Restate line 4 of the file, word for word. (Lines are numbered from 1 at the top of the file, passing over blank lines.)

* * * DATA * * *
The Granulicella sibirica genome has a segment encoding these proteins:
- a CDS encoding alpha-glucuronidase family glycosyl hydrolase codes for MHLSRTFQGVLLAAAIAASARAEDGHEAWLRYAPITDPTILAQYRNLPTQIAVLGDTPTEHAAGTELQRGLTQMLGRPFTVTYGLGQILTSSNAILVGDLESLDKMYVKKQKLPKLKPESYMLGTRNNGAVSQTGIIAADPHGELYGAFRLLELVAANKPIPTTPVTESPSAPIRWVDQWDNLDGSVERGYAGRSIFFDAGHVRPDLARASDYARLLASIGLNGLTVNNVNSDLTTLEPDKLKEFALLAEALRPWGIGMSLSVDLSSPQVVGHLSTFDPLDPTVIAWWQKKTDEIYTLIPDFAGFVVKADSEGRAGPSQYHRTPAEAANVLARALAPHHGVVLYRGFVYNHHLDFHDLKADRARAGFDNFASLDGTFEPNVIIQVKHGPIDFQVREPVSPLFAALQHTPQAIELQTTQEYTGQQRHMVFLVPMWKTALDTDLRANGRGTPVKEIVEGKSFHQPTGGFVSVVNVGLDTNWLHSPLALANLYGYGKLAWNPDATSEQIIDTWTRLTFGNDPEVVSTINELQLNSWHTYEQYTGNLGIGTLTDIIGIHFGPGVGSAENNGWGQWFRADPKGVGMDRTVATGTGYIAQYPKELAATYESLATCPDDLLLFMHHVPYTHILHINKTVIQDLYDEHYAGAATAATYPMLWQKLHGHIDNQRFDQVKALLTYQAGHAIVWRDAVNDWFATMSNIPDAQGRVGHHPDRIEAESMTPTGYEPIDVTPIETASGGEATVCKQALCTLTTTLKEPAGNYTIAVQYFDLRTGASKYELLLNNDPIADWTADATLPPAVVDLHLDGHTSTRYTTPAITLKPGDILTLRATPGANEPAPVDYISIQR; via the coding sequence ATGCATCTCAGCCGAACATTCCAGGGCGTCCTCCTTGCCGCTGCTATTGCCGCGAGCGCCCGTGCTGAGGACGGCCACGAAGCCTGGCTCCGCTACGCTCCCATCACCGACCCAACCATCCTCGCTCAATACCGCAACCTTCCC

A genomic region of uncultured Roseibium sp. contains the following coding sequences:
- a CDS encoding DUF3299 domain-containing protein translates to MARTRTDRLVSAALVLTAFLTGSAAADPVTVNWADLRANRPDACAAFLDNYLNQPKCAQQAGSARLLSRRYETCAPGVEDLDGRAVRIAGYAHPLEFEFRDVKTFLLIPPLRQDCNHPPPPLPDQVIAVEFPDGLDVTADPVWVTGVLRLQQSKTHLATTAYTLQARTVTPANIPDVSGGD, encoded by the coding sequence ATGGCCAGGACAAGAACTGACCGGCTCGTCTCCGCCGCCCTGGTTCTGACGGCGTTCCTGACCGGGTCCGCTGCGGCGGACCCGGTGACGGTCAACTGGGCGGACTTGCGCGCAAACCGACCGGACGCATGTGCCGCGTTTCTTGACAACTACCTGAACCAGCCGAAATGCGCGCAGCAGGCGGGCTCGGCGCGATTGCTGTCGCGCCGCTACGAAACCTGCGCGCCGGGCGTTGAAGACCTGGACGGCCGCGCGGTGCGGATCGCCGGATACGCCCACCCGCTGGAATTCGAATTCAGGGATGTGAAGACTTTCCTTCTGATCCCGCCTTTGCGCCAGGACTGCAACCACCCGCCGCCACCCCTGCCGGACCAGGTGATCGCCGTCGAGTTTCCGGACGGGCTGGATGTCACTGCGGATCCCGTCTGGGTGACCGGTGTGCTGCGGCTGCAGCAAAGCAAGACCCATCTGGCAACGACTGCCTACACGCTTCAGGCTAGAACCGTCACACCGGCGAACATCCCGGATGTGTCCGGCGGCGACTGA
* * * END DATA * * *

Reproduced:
- a CDS encoding DUF3299 domain-containing protein translates to MARTRTDRLVSAALVLTAFLTGSAAADPVTVNWADLRANRPDACAAFLDNYLNQPKCAQQAGSARLLSRRYETCAPGVEDLDGRAVRIAGYAHPLEFEFRDVKTFLLIPPLRQDCNHPPPPLPDQVIAVEFPDGLDVTADPVWVTGVLRLQQSKTHLATTAYTLQARTVTPANIPDVSGGD, encoded by the coding sequence ATGGCCAGGACAAGAACTGACCGGCTCGTCTCCGCCGCCCTGGTTCTGACGGCGTTCCTGACCGGGTCCGCTGCGGCGGACCCGGTGACGGTCAACTGGGCGGACTTGCGCGCAAACCGACCGGACGCATGTGCCGCGTTTCTTGACAACTACCTGAACCAGCCGAAATGCGCGCAGCAGGCGGGCTCGGCGCGATTGCTGTCGCGCCGCTACGAAACCTGCGCGCCGGGCGTTGAAGACCTGGACGGCCGCGCGGTGCGGATCGCCGGATACGCCCACCCGCTGGAATTCGAATTCAGGGATGTGAAGACTTTCCTTCTGATCCCGCCTTTGCGCCAGGACTGCAACCACCCGCCGCCACCCCTGCCGGACCAGGTGATCGCCGTCGAGTTTCCGGACGGGCTGGATGTCACTGCGGATCCCGTCTGGGTGACCGGTGTGCTGCGGCTGCAGCAAAGCAAGACCCATCTGGCAACGACTGCCTACACGCTTCAGGCTAGAACCGTCACACCGGCGAACATCCCGGATGTGTCCGGCGGCGACTGA